Forgive me, late to the party. Haven't read the whole thread yet (some may already have pointed out what I am going to point out). I just wanted to chime in on this post and the ideas/options suggested. Having thought the very same thing regarding Axoloti. These ideas may sound feasible and perhaps even financially possible. There are still some issues regarding unpopulation/population and addition of breakout boards that some people may forget.
First, and I seem to recall that Johannes even pointed this out. Axoloti is possible to use right out of its box, customer doesn't need to source and assemble components to be able to even get any sound out of it at the start. However care has been taken to make sure that there is a balance of features, boardsize, price and user-friendliness. Decisions made wrong in that = scares potential customers away (not good in the startup phase).
As soon as there is something added. Regardless of it being SW or HW. You'll get an exponential growing multiplication factor of potential (unwanted) support case/forum post possibly because of each and any addition.
As an former employee (Elektron/production department) with total transparency into support issues/cases. I've seen this at every Elektron release (SW/HW). You wouldn't believe the level of competence revealed in support cases. Some customers are extremely technical geeks, some are... erhm... not. Everyone wants to make music/sound/whatever but somehow failed for whatever reason, hence asking for support. And each support case is someones work to address. Consumes time like a black hole consumes... well... everything. Sometimes some support cases reveals underlying OS bugs that are so sneaky that they probably wouldn't have been found if it weren't for that customers particular case. Those cases could even halt production/development. And those were 'closed' products.
Going the route of the Axoloti board has some of the same potential pitfalls. Aside of it being a product, with regulations that any/every manufacturer must follow (warranty, safety etc). Having an 'open' product that customers can (and are encouraged to) modify in some (if not all) aspects. Is a wormhole, a warphole and a black hole in unity. However, it is also a bit of touching singularity when it comes too support and keeping such a product stable.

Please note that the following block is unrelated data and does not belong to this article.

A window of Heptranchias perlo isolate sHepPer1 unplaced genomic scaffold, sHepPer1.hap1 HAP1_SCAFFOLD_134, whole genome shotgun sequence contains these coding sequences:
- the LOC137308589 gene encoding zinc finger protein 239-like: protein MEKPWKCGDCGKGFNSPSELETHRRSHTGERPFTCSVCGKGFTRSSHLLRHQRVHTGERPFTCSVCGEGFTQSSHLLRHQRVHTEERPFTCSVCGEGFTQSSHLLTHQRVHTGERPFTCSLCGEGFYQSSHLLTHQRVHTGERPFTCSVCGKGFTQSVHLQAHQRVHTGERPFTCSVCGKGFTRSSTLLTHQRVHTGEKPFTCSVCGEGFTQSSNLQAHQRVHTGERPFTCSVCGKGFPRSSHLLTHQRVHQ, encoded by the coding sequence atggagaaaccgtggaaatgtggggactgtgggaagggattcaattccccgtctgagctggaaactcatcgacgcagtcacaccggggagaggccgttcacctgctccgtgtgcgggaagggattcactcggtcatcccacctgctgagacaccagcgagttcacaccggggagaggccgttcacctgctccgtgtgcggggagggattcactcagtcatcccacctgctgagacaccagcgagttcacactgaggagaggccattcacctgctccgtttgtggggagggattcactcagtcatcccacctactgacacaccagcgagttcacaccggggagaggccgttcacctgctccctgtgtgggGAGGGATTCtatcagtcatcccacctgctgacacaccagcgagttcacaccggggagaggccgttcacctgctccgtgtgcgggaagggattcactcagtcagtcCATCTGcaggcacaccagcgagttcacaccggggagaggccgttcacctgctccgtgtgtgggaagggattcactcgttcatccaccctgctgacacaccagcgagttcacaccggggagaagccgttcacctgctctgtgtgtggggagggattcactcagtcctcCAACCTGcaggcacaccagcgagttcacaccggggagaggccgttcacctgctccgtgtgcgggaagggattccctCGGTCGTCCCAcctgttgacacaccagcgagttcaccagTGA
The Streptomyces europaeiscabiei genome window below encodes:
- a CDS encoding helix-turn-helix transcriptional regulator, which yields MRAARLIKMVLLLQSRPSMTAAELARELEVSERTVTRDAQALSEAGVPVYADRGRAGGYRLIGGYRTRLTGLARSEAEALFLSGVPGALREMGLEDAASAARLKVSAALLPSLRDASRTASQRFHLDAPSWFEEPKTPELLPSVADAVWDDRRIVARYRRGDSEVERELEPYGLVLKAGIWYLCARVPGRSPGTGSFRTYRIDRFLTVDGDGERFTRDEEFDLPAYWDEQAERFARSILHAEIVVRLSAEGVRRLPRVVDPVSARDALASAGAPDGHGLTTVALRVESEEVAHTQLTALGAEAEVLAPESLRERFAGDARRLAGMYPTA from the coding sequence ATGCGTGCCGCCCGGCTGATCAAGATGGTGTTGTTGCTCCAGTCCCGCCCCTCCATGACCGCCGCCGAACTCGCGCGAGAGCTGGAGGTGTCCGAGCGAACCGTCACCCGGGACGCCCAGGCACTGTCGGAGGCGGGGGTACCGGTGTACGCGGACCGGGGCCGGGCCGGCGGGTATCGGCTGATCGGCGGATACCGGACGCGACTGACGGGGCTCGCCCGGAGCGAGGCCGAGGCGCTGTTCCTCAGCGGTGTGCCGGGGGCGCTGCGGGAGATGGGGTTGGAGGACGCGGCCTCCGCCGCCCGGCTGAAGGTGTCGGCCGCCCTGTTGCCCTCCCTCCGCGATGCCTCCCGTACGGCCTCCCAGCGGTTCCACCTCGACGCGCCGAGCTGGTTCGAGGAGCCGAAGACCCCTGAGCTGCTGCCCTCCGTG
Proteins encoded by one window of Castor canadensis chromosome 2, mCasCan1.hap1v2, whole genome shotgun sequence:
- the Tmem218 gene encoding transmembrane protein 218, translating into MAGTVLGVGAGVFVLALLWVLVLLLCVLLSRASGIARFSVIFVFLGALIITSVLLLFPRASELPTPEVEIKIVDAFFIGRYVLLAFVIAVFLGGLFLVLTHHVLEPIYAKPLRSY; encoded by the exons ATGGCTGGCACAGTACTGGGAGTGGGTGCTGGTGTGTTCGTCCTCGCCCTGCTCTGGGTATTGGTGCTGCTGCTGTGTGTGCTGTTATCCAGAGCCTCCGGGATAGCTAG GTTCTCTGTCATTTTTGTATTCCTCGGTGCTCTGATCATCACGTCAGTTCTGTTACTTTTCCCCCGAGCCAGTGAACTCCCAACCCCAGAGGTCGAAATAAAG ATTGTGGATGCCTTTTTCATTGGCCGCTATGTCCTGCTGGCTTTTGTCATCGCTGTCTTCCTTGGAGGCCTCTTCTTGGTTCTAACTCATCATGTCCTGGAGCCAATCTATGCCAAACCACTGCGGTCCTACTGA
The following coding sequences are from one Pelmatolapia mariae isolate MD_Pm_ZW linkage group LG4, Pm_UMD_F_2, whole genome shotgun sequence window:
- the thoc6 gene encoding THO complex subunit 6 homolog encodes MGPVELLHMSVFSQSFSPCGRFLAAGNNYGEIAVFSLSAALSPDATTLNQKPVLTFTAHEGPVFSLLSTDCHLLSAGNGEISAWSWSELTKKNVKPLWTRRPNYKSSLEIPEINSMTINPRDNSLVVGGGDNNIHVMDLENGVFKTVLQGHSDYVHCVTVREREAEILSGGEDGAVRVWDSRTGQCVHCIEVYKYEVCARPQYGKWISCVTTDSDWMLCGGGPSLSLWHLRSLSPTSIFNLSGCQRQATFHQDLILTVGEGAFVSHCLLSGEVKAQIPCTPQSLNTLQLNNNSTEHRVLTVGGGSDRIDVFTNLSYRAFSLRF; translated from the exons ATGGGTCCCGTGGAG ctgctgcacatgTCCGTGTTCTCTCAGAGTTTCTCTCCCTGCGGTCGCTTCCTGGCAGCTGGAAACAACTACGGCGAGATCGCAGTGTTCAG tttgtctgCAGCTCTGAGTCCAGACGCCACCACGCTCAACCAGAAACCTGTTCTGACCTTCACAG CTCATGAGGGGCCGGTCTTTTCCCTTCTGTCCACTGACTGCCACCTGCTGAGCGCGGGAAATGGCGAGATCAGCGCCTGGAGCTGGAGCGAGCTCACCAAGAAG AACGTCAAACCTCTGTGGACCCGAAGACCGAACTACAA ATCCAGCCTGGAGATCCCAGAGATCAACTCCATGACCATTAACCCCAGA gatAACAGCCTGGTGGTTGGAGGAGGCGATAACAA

Providing breakout boards opens up an other dimension of support/forum cases regarding errors, interferencies and instabilities with each other and/or the main board. When customers are unable to solve the issue themselves they naturally reach out to whereever they can. Hence support cases, or worse (if you are a manufacturer): warranty issues. Splitting up a system into parts, that are (in the customers eyes) still supposed to function as good as any single entity. Is like asking for problems to add (beside those already existing).
Providing a modular system of parts as such often leads to either of two ways:
- Very small niche = high customer price (very small customer base), low volume sales. Think modular synths (someone has done the heavy lifting and thought things out).
- Very wide generic niche = potential low customer price. High volume sales. Think generic electronics (embedded boards etc). You are supposed/expected to do the heavy lifting but no one else other than yourself knows what it is EXACTLY that YOU want (and sometimes not even you knows it yet).
Unless being rich wanting to spend money with no returns expected. There are not many (if any) manufacturers trying to run their business as number 2 (high volume/low price) while providing number 1 (small niche/modular).
By trying to convert number 1 into number 2. One would need to start with as high volume as possible of each/every part (lower price for manufacturer). But to be 'sure' that anyone/everyone will purchase (not just because of the price), it has to appeal to as many as possible (generic product). It is a catch 22.
Releasing the Axoloti was very bold of Johannes since it is both SW and HW. Could he have done things differently. Probably. But no matter of what he had done differently (or not). There would have been something else that customers asked/wishing for. Again: catch 22.